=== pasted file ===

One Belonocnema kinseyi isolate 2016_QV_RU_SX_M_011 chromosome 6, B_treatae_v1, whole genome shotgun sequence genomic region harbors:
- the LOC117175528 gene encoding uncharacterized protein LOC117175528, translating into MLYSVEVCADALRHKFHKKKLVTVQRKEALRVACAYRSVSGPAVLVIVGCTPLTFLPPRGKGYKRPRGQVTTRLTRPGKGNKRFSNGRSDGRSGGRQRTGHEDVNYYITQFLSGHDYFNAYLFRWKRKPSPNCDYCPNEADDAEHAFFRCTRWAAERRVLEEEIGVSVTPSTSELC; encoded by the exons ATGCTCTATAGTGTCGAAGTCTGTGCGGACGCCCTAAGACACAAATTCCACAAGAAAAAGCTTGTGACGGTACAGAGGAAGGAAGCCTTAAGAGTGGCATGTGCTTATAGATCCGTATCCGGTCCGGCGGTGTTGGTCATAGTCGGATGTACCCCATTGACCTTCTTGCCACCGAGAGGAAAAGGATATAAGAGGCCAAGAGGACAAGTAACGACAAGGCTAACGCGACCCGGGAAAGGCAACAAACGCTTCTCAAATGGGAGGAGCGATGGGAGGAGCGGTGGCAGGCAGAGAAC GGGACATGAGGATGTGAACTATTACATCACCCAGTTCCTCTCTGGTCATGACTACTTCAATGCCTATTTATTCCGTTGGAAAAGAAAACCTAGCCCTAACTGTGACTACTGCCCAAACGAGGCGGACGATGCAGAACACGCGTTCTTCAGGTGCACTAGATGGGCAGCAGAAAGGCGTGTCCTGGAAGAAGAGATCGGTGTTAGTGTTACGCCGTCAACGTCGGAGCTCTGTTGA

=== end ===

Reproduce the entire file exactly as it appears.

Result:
One Belonocnema kinseyi isolate 2016_QV_RU_SX_M_011 chromosome 6, B_treatae_v1, whole genome shotgun sequence genomic region harbors:
- the LOC117175528 gene encoding uncharacterized protein LOC117175528, translating into MLYSVEVCADALRHKFHKKKLVTVQRKEALRVACAYRSVSGPAVLVIVGCTPLTFLPPRGKGYKRPRGQVTTRLTRPGKGNKRFSNGRSDGRSGGRQRTGHEDVNYYITQFLSGHDYFNAYLFRWKRKPSPNCDYCPNEADDAEHAFFRCTRWAAERRVLEEEIGVSVTPSTSELC; encoded by the exons ATGCTCTATAGTGTCGAAGTCTGTGCGGACGCCCTAAGACACAAATTCCACAAGAAAAAGCTTGTGACGGTACAGAGGAAGGAAGCCTTAAGAGTGGCATGTGCTTATAGATCCGTATCCGGTCCGGCGGTGTTGGTCATAGTCGGATGTACCCCATTGACCTTCTTGCCACCGAGAGGAAAAGGATATAAGAGGCCAAGAGGACAAGTAACGACAAGGCTAACGCGACCCGGGAAAGGCAACAAACGCTTCTCAAATGGGAGGAGCGATGGGAGGAGCGGTGGCAGGCAGAGAAC GGGACATGAGGATGTGAACTATTACATCACCCAGTTCCTCTCTGGTCATGACTACTTCAATGCCTATTTATTCCGTTGGAAAAGAAAACCTAGCCCTAACTGTGACTACTGCCCAAACGAGGCGGACGATGCAGAACACGCGTTCTTCAGGTGCACTAGATGGGCAGCAGAAAGGCGTGTCCTGGAAGAAGAGATCGGTGTTAGTGTTACGCCGTCAACGTCGGAGCTCTGTTGA